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Interview with Lyubov Erofeeva

Lyubov Erofeeva, the head of the Russian Family Planning Association, spoke to Russia Today on the efforts to solve demographic problems in Russia.

Russia Today: Some countries are battling to slow down the rapidly growing birth rate, while in Russia we are doing everything possible to keep it up. How successful have the authorities been so far?
Lyubov Erofeeva: I should say that the non-governmental sector could play a serious role in this policy development. You are absolutely right, some countries are more interested in planning their families, in decreasing their birth rate. However, in Russia we have a different situation. The demographic situation can be described as a crisis. And this crisis goes on not because of the rather low birth rate, which is completely the same as in the most of industrial countries of Europe. The most dangerous feature of our demographic crisis is of course the mortality rate, especially the mortality rate among men. The historical, economical disturbances, all those revolutions we have experienced, have negatively affected the health and well-being of Russia’s people.
RT: Men in particular, not women?
L.Y.: Women as well, but the life expectancy of women is a bit higher. Women in Russia are living for 72-73 years on average, while men live usually not more than 60 years. These are surely the negative results of revolutions, the crisis of economical and the social spheres. So talking about the birth rate itself, the government could of course use the pro-natal approach in an attempt to balance the demographic situation in Russia, and could develop a policy to attract the attention of families to start growing faster and faster. But many countries have already traversed this path. They are showing us that the attempts the government is doing now will give results only in 10-15 years. So, keeping the demographic situation in control is a slow process.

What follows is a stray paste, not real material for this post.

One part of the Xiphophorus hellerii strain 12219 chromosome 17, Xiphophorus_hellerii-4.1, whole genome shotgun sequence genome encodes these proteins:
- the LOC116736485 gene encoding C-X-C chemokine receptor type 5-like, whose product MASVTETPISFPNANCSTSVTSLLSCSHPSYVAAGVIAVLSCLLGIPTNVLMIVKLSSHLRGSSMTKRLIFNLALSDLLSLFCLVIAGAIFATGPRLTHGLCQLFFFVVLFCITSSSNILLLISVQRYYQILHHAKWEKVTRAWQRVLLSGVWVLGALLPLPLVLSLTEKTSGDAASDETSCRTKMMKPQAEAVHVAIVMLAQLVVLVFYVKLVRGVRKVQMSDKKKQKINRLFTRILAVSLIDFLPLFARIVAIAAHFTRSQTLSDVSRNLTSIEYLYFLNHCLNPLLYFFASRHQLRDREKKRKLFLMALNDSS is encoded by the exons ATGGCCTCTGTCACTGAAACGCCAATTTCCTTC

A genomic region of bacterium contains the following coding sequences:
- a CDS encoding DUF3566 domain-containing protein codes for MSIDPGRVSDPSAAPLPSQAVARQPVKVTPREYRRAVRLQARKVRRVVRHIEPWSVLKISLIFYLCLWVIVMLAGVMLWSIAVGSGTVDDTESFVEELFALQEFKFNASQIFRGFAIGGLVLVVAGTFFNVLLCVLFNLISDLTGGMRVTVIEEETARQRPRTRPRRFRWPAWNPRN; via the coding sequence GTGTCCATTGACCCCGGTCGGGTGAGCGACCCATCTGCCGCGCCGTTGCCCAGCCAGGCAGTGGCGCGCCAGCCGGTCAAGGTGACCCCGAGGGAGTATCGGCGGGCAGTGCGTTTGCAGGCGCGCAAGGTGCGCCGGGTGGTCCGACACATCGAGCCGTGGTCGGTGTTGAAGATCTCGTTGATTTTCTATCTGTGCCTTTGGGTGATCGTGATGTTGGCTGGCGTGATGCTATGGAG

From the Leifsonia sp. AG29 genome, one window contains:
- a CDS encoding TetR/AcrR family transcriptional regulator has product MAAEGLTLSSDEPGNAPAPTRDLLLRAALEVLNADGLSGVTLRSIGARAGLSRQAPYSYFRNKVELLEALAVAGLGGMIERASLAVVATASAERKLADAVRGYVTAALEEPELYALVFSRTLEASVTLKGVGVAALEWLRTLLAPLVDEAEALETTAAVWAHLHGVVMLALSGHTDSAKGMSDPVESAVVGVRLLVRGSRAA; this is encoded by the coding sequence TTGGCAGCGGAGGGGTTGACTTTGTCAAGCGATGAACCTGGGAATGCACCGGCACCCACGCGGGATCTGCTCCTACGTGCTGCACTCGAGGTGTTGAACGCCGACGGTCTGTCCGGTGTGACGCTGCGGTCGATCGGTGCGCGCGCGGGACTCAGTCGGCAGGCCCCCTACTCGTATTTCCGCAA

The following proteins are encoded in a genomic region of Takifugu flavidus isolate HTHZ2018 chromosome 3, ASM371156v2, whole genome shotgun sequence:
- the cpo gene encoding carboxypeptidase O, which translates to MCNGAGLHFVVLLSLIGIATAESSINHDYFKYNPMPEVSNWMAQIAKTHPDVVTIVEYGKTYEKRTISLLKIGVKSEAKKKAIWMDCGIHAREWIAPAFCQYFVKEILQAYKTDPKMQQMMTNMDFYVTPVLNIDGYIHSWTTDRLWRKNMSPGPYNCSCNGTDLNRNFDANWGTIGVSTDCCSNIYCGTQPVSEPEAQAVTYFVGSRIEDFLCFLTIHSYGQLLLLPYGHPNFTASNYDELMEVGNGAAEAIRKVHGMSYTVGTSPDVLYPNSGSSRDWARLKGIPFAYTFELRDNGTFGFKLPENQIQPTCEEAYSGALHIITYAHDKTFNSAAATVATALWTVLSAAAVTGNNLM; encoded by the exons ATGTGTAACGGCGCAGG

RT: So, you believe that the high mortality rate of the men is actually the main factor which influences the low birth rate in Russia?
L.Y.: To some extend.
RT: What can be done to combat that in order to help young families to have more children?
L.Y.: Let’s divide your question in two parts. First of all, the reproductive potential of the Russian population is not so bad, the procreative features are not so bad. The major challenge, the major problem we can foresee is the decision of women – to deliver or not to deliver. This shows their feeling insecure of the social situation; this shows their feeling insecure of their families, because the traditional family relationships are changing in the modern world. I think that the birth rate is not that bad in Russia. The problem is that women are postponing the second and the third deliveries. They are planning to have two or three children, but they don’t have enough financial support, from the government as well. They do not have the full understanding of their families, of their husbands to deliver that second or third child. So the problem is in having the second and third kid, not the first one. Everything is ok with having the first-born in Russia.
RT: So, the birth rate situation is not as catastrophic as it may seem in Russia, and we’ll see the results of the governmental support, we just have to wait for some time.
L.Y.: Yes, and since the demographers say that it is the process which cannot be pushed up too much, we need to wait for some time for the seeds to grow.